WTO trade ministers concluded their 6th Ministerial Conference in Hong Kong late on 18 December 2005.
The agreement was concluded after six days of negotiations ending with a night long session ending on Sunday morning. In keeping with the low expectations for the meeting that were announced in mid-November, negotiators indeed failed to bridge gaps on key matters, in particular the extent to which import tariffs would be cut on agricultural and industrial products. It seems that at best the negotiators did not lose any ground, but aside from harvesting some pickings on the margin, they essentially remain at a point short of operational modalities, an achievement that has been elusive since first expected in mid 2003.
The main provisions of the deal include the following –
• Agriculture: export subsidies will progressively be phased out by 2013. However, there has been no agreement on import tariffs.
• Cotton Initiative: Developed countries will phase out export subsidies for cotton in 2006, but there is no agreement on a date for reducing domestic subsidies.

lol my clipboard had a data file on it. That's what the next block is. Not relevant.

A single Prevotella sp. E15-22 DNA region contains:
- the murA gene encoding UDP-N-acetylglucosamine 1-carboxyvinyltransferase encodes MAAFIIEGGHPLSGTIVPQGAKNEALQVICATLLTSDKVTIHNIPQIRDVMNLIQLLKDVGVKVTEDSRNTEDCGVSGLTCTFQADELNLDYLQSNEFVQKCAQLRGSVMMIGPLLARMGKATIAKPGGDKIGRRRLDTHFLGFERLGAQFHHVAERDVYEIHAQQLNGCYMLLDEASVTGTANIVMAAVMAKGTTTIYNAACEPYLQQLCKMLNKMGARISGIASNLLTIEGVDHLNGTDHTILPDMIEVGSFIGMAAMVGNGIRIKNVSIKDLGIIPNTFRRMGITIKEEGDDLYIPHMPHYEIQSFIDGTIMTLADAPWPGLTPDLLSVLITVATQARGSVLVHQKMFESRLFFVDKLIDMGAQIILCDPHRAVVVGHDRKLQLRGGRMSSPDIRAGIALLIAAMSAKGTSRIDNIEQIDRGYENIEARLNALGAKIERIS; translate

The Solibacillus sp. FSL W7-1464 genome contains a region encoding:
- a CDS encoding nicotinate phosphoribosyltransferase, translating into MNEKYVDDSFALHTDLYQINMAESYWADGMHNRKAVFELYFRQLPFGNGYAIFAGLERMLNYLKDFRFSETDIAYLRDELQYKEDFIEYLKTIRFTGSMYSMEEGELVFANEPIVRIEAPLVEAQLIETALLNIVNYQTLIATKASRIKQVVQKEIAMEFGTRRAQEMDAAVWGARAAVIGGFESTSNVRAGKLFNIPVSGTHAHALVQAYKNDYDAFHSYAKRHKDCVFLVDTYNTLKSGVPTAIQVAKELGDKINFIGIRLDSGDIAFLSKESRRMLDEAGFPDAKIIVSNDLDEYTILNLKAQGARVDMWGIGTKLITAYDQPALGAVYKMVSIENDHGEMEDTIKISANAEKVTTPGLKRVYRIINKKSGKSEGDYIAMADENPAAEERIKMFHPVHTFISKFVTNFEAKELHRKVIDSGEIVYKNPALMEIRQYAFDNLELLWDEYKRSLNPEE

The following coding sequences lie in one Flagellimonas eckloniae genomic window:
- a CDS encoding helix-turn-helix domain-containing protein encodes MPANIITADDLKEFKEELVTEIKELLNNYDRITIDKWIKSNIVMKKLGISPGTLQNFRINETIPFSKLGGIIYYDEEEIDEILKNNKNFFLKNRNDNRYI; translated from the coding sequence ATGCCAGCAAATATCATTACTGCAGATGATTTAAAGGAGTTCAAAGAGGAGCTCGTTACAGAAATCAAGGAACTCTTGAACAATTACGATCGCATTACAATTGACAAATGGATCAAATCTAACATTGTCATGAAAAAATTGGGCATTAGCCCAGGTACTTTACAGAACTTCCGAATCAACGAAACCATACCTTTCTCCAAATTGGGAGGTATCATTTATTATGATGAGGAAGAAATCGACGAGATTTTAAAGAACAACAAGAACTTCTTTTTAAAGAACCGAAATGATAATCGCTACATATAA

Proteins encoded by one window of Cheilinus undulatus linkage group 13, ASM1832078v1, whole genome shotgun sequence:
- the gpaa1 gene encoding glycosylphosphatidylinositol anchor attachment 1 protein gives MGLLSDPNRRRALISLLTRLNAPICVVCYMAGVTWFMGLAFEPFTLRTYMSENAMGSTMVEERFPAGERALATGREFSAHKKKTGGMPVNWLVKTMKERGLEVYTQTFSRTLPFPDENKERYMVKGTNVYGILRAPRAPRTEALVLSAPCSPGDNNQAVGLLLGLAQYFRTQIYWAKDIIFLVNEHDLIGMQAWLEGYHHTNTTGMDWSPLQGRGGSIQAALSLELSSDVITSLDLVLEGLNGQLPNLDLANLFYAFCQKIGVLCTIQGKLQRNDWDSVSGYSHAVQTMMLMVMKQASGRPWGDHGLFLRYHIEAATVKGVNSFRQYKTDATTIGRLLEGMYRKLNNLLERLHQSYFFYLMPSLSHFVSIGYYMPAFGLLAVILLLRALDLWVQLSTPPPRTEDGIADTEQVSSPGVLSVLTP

• Aid to trade: The poorest countries will get quota-free and duty-free access to global markets for 97% of their goods.
The achievement lauded as the ‘breakthrough’ in the negotiations was the setting of an end date to agricultural export subsidies in 2013. This was by no means a general breakthrough, but was a decisive victory for the European Union. Negotiating memory is short. It us thus useful to recall that the Doha Declaration of 2001 (which launched the current talks) indicated clearly that there would be reductions, with a view to phasing out all forms of export subsidies. The task appears rather simple, yet has been a thorn in the heel of the trading system for 4 years without resolution. A cursory examination of domestic policy in the European Union would have left negotiators with no illusions as to when the Union would accept the final demise of export subsidies. A leading South African researcher, Daniel Malzbender, indicated in a paper in 2003 that the European budget (including Common Agricultural Policy payments) had been fixed in the EU for the fiscal period to 2013. The EU has been successful in delaying being tied down on this issue before, and has now offered this, ostensibly as a Hong Kong concession, when in fact it simply falls in line with their long term budgetary planning. It would thus be incorrect to claim any negotiation ‘victory’ here. Assessments by some negotiators that this item provides an ‘impetus’ to the agriculture negotiations may be somewhat generous, but this may well be a primer to a fusing mechanism.